By Robert Garland, Ph.D., Colgate University
The Greek religious system was one where people could laugh at their gods, as Athenians watching Aristophanes’ Frogs would have done. They laughed at the dreaded God Dionysus because of his stage character’s funny situation. Let us take a look at the unique religious life of the ancient Greeks.
Few Demands in Greek Religion
Greek religion put few demands on people; they weren’t burdened with a sense of sinfulness or denied worldly pleasures. They didn’t live in accordance with any rule of life. The afterlife wasn’t as pleasant as that of the Egyptians, but in compensation, the Greeks didn’t have to fear eternal damnation, as the Egyptians did. They believed that, if initiated in the mysteries, they could lead a blessed life.
The Greeks didn’t subscribe to a particular set of beliefs or privately worship a particular set of gods. Greek religion was too chaotic, fluid, and disorderly to permit the emergence of orthodoxy found in Christianity. The word ‘orthodoxy,’ comes from two Greek words meaning ‘correct belief,’ with no ancient equivalent.
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Religious Dimension to Greek Life
The Greeks didn’t take the gods very seriously which was a big mistake. Every aspect of their life had a religious dimension to it, and virtually all Greeks were religious with a few of them being atheists like the philosophers. The word atheos — where we get words like atheist and atheism — meant someone who was disrespectful toward the gods.
Religion wasn’t cordoned off from other aspects of life, as in modern world. The secular and the profane constantly intersected with one another. Attending the assembly, looking after family, giving birth, having a drink, fighting a battle, planting crops — all those activities had a religious dimension to them. That is why there is no word for ‘religion’ in Greek. Being religious was in effect, being Greek; permeating their whole being.
The gods were everywhere and in everything, like in their body, head, weather, crops, seasons, on the battlefield, home, city, village, and in what they ate and drank. Practicing Greek religion was being aware of that fact and act accordingly. The only human experience the gods steered clear of was death, and that’s because the dead were a source of pollution.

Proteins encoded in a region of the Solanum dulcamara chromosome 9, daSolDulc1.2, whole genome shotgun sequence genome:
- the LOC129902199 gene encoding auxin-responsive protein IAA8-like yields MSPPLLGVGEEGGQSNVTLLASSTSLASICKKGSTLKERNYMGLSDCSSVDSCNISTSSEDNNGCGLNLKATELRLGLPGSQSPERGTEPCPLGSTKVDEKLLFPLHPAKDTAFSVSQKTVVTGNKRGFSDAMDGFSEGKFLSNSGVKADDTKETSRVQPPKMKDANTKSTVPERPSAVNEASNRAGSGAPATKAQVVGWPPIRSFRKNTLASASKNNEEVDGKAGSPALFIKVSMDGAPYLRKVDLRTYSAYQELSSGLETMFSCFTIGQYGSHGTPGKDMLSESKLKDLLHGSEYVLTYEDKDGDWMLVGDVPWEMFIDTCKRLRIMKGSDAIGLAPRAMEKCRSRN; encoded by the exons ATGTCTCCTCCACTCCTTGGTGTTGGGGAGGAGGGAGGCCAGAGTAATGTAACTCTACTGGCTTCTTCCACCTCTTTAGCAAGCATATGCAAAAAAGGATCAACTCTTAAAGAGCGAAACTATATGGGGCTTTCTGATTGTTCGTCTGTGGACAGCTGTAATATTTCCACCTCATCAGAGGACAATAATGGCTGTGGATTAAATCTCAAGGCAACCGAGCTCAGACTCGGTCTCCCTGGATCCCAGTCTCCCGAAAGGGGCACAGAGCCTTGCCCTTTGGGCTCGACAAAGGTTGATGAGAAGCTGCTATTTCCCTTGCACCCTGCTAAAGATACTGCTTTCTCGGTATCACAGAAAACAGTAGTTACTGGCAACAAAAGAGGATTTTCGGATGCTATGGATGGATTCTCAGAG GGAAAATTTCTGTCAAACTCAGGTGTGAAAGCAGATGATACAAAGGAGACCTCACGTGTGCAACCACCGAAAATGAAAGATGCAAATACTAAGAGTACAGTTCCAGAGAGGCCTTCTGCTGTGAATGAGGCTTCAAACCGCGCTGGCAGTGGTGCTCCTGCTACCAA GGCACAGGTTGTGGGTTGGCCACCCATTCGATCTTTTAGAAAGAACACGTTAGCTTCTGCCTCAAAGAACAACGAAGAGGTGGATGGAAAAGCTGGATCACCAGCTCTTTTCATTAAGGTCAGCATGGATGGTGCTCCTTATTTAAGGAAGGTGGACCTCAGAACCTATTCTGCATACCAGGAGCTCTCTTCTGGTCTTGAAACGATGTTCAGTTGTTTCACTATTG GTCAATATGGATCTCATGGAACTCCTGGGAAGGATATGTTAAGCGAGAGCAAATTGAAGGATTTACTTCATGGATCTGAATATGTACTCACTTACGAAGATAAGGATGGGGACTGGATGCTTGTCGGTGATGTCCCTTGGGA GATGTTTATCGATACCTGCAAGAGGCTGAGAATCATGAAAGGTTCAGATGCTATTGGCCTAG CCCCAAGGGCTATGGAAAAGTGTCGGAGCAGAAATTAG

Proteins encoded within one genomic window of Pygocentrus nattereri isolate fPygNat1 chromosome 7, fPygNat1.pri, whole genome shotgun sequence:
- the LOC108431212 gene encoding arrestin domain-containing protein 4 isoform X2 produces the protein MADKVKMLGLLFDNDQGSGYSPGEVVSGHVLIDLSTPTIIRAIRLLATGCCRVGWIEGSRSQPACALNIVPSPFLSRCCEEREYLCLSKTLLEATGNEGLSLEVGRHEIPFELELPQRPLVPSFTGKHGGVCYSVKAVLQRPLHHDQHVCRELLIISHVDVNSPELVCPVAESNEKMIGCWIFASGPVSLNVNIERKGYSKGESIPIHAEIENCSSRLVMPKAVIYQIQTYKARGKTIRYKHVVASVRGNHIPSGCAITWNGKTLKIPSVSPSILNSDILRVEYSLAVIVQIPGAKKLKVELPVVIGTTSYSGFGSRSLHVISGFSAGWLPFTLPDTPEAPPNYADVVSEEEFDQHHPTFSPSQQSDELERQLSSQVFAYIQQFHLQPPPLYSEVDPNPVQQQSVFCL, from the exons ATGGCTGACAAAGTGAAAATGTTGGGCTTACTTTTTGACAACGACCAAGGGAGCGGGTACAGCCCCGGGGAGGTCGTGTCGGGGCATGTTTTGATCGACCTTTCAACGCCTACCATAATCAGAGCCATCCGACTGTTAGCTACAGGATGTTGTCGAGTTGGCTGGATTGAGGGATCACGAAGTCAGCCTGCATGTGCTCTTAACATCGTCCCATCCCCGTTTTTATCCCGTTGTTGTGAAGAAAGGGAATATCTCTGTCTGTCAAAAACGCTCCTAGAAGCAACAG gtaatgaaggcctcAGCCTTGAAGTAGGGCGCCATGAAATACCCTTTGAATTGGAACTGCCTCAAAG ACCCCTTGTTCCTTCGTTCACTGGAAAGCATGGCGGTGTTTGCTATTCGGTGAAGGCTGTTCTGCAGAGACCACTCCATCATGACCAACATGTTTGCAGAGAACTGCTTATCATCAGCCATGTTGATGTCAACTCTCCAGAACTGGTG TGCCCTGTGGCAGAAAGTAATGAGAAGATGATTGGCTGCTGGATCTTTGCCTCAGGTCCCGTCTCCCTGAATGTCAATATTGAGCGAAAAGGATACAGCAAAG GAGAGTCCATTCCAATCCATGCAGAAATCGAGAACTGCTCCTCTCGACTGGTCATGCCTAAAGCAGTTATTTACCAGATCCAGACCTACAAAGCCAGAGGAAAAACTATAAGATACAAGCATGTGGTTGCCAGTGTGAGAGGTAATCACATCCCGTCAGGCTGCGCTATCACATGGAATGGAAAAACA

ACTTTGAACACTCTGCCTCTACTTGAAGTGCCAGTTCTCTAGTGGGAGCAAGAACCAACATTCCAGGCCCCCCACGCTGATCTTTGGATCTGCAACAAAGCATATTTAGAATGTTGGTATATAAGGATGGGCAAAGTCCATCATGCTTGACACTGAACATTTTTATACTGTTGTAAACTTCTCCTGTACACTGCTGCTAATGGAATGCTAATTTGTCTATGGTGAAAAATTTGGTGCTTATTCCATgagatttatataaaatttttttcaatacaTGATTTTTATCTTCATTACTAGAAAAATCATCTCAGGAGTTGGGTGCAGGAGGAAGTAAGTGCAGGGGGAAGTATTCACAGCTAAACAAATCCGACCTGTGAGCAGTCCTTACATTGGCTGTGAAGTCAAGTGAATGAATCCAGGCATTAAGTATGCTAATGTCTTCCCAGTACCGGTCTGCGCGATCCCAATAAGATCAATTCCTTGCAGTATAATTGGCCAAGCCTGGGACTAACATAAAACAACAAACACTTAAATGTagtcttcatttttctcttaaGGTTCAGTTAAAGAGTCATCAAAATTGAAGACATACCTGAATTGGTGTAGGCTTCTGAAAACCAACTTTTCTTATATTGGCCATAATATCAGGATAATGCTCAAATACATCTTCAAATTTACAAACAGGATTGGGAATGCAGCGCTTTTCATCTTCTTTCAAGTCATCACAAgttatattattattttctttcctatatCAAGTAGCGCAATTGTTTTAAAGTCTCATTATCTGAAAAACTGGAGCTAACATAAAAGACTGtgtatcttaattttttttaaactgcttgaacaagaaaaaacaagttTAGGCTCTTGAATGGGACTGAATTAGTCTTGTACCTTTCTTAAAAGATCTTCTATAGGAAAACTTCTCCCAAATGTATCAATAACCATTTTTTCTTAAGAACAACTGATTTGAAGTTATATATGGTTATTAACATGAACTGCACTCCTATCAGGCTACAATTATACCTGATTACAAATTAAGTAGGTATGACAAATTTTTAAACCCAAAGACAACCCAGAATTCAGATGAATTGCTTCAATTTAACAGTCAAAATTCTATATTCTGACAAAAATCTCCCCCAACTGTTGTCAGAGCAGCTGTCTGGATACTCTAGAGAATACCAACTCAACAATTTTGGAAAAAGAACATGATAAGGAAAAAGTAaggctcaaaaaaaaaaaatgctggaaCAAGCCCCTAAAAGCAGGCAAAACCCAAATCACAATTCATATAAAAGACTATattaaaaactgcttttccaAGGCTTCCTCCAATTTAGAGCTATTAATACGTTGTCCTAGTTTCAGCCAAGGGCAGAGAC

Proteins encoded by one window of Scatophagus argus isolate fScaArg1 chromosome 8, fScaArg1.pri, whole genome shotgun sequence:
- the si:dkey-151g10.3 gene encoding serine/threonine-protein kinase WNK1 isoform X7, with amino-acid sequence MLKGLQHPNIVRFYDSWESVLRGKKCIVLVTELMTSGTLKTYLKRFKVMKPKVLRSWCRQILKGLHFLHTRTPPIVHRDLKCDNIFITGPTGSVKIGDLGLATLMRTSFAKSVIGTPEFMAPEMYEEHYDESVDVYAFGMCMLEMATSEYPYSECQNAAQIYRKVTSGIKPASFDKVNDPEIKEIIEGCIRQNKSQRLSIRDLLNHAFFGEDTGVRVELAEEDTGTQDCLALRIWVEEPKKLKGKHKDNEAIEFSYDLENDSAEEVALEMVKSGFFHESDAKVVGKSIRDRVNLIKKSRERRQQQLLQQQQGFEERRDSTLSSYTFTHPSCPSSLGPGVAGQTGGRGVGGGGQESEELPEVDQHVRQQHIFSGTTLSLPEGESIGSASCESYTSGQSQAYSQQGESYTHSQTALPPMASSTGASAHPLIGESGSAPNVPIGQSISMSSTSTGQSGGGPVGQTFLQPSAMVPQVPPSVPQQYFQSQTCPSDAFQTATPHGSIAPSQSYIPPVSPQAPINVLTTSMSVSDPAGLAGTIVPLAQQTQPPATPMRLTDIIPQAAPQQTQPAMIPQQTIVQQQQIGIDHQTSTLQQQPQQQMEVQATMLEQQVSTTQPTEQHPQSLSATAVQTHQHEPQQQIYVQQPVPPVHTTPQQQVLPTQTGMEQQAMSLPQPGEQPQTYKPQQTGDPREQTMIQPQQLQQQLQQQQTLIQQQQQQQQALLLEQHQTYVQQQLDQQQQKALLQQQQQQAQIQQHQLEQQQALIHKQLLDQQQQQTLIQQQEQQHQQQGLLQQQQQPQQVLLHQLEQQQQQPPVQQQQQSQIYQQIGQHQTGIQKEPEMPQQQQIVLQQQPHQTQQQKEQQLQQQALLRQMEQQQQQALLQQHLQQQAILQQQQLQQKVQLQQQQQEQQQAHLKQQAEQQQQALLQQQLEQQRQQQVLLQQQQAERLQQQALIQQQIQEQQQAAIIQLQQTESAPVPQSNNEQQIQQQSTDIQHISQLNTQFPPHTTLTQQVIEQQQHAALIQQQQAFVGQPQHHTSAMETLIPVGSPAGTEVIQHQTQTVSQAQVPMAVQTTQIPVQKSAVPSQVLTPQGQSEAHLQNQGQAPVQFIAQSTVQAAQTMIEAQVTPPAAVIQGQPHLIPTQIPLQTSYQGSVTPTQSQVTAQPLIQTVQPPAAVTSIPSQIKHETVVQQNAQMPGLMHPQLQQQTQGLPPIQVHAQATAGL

Interpretation of Greek Gods
Understanding what ordinary people thought about their gods is very difficult as the Greeks had no holy book. There is just a collection of unrepresentative writings whose perspective on religion was somewhat eclectic. They included the poems of Homer and Hesiod, the histories of Herodotus, the plays of the tragedians, Aeschylus, Sophocles, and Euripides, and of the comic dramatist Aristophanes, the speeches of orators, and the dialogues of Plato.
Some funerary inscriptions, artifacts have been found in tombs, as well as votive offerings, vase paintings, and the archaeological remains of sanctuaries, but with a lack of personal statements of belief about what people believed.
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Who Were the Greek Gods?
The gods were jealous, vengeful, unpredictable, selfish, and immoral. They were constantly at war with one another, their interests frequently colliding, and were only marginally concerned with the welfare of mankind. As Apollo said to Poseidon in the Iliad during the Trojan War, “Earthshaker, I would be out of my mind if I were to fight with you for the sake of wretched mortals. … So let us give up this quarrel and let mortals fight their own battles.” That says it all.
The principal deities were the 12 Olympians, so named because they were thought to live on Mount Olympus in northern Greece. The Olympians were immortal, but were not thought of as existing from the beginning of time; They just happened to be in power right then, and could be ousted any moment.
This is a transcript from the video series The Other Side of History: Daily Life in the Ancient World. Watch it now, on Wondrium.
The Real Character of Greek Gods
Zeus, ‘the father of gods and men,’ ousted his father Kronos. Kronos tried to swallow Zeus alive immediately after his birth because of a prophecy that his son would overthrow him. Fortunately for Zeus, his mother Rhea deceived Kronos by wrapping up a stone in swaddling bands which he swallowed, trusting that was his newborn baby. Kronos himself had ousted his father Uranus as King of Gods.
What mattered primarily to the gods were the gifts people gave to them. All that may make the Greek gods sound despicable, but it was an explication of divine motivation that made complete sense in a world that was much more unpredictable; where natural forces were seen to be in competition with one another, and humans acted most of the time both irrationally and cruelly. The gods, were ‘acting out’ the disorder in the universe. In fact, the Greeks never came up with the idea of a god whose love of humanity was unqualified.
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Common Questions about the Greek Religion
Dionysus was the god of wine and theater, among other things. The god’s troubles were laughed at by Athenians, when depicted in Aristophanes’ Frogs in 405 B.C.
The Greek religion was based around their Pantheon, but there were Pan-Hellenic beliefs which were common to all the Greeks. They included Delphi, the seat of the Delphic Oracle; Olympia, the home of the Olympic Games; and Epidaurus, sacred to the healing god Asclepius.
The Greek gods were jealous, vengeful, unpredictable, selfish, and immoral. They were constantly at war with one another; their interests frequently collided with one another, and were only marginally concerned with the welfare of mankind.
Zeus, who lived on Mount Olympus, was known as the king of both gods and men, and was the chief god in Greek religious belief.